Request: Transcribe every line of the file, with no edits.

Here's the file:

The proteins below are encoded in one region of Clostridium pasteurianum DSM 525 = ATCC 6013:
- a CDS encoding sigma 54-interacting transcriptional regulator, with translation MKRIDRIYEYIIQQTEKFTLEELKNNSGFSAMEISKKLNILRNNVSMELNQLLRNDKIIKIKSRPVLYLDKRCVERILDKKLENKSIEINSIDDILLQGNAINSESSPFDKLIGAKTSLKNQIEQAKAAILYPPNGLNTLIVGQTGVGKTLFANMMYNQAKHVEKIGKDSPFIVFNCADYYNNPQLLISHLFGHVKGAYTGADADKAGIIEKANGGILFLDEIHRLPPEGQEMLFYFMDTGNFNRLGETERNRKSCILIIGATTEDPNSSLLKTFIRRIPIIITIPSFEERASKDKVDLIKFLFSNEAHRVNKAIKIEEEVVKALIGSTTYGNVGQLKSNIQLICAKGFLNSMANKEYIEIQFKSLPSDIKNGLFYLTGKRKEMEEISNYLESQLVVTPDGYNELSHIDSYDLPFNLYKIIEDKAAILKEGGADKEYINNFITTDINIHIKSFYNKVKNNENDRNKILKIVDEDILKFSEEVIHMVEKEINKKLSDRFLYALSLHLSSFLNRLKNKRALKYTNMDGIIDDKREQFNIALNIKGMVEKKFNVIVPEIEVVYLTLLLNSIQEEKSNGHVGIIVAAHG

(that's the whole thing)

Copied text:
The proteins below are encoded in one region of Clostridium pasteurianum DSM 525 = ATCC 6013:
- a CDS encoding sigma 54-interacting transcriptional regulator, with translation MKRIDRIYEYIIQQTEKFTLEELKNNSGFSAMEISKKLNILRNNVSMELNQLLRNDKIIKIKSRPVLYLDKRCVERILDKKLENKSIEINSIDDILLQGNAINSESSPFDKLIGAKTSLKNQIEQAKAAILYPPNGLNTLIVGQTGVGKTLFANMMYNQAKHVEKIGKDSPFIVFNCADYYNNPQLLISHLFGHVKGAYTGADADKAGIIEKANGGILFLDEIHRLPPEGQEMLFYFMDTGNFNRLGETERNRKSCILIIGATTEDPNSSLLKTFIRRIPIIITIPSFEERASKDKVDLIKFLFSNEAHRVNKAIKIEEEVVKALIGSTTYGNVGQLKSNIQLICAKGFLNSMANKEYIEIQFKSLPSDIKNGLFYLTGKRKEMEEISNYLESQLVVTPDGYNELSHIDSYDLPFNLYKIIEDKAAILKEGGADKEYINNFITTDINIHIKSFYNKVKNNENDRNKILKIVDEDILKFSEEVIHMVEKEINKKLSDRFLYALSLHLSSFLNRLKNKRALKYTNMDGIIDDKREQFNIALNIKGMVEKKFNVIVPEIEVVYLTLLLNSIQEEKSNGHVGIIVAAHG